The Russian Justice Ministry has commented on a warning it has earlier issued to some US media outlets. The move came after the Moscow said it may respond to the US restrictions on the work of RT as US lawmakers earlier questioned whether the Russian broadcaster should have been registered under FARA.
The Russian Justice Ministry told RIA Novosti that a warning to some US media outlets is a “mirror response” to pressure on Russian journalists.
The Justice Ministry said that it has informed Radio Liberty and 2 other US media outlets of possible restrictions under the “foreign agent” law.
“On October 9, 2017, the Russian Ministry of Justice sent a letter to a number of US mass media outlets carrying out their activities on the territory of the Russian Federation on the inadmissibility of violating the Russian legislation. The activities of such media outlets may be subjected to other restrictions provided for by the current legislation of the Russian Federation,” the ministry said in a statement.
“The principle of mirror measures will be used in the future, depending on the measures applied to the Russian media by the United States of America,” the ministry said.
Earlier in the day, a source in the ministry told Sputnik that Russia has sent a notice on the possibility of expanding the list of foreign agents to a number of US media outlets, including Voice of America and Radio Liberty. According to the source, the notice warns of the upcoming changes in the Russian legislation concerning the expansion of the list of non-governmental organizations that can be recognized as a “foreign agent.”
The source stressed that “these actions concern only the US media, and this is an exceptional measure in response to a possible RT TV channel status of a ‘foreign agent’ in the United States.”
“Taking into account the limitations of the current law on foreign agents, proposals will be made to expand the list of organizations that meet the criteria for inclusion in this category, including media outlets, as well as the possibility of recognizing as ‘foreign agents’ individuals receiving foreign funding,” the source added.
The development came after Current Time TV channel said Monday it had received a warning from the Russian Justice Ministry about possibly being assigned a status of a “foreign agent” in Russia.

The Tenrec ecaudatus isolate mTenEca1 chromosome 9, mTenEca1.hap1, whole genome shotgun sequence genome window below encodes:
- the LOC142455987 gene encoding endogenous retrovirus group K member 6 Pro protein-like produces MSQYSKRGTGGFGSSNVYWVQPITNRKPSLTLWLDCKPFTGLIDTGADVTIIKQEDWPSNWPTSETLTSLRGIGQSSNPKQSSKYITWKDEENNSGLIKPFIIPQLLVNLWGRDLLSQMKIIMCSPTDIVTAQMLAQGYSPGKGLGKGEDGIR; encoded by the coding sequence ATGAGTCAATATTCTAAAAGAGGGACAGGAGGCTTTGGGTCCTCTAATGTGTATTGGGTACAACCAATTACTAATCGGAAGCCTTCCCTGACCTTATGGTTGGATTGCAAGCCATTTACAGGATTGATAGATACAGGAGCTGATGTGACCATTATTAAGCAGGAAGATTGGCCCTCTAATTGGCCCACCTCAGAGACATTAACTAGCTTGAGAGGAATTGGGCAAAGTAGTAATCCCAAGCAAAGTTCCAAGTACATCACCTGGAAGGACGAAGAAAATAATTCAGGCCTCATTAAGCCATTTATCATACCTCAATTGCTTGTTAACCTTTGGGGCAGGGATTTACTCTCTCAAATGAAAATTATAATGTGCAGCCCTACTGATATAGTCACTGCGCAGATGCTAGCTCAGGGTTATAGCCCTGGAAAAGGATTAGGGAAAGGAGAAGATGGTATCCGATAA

Current Time is a 24-hour Russian-language television and digital news network aimed at audiences in Russia, the countries of Central and Eastern Europe, and around the world. It is produced by Radio Free Europe/Radio Liberty (RFE/RL) in cooperation with the Voice of America (VOA).
‘Mirror Response’ to Pressure on RT in US
The move came after the Russian Foreign Ministry said that Moscow may respond to the US restrictions on the work of RT as US lawmakers earlier questioned whether the Russian broadcaster should have been registered under FARA. The Kremlin said that it did not rule out response measures if Russian media would be further oppressed in the US.
RT and Sputnik Editor-in-Chief Margarita Simonyan commented on possible “illegal” restrictions for the work of the Russian broadcaster, saying that RT might cease its activities in the United States due to increasing pressure from the country’s authorities.
Konstantin Kosachev, chairman of the Russian upper house’s Foreign Affairs Committee, said earlier in the day that possible designation of Current Time television and Radio Liberty as “foreign agent” media outlets could be viewed as a “mirror response” to US pressure on RT.
“This could be the case, in my opinion. After all, that’s how the US side acts in regard to RT,” Konstantin Kosachev said before the Justice Ministry officially confirmed the information.
Foreign Agents List
In July 2012, the Russian parliament adopted a law requiring non-governmental organizations (NGOs) that are engaged in political activities and receive funding from abroad to register as “foreign agents” and to label all their publications as such. The law went into effect in November 2012. Commenting on the law, Russian President Vladimir Putin said such a measure was needed to limit direct and indirect foreign interference as well as lobbying in the country.
In June 2014, Putin signed a bill, which authorizes the Justice Ministry to put NGOs into “foreign agents” list without their consent, however, this decision can be appealed in a court. As of June 2017, over 90 NGOs operating in Russia were put into “foreign agents” list, according to the Russian Prosecutor General’s Office.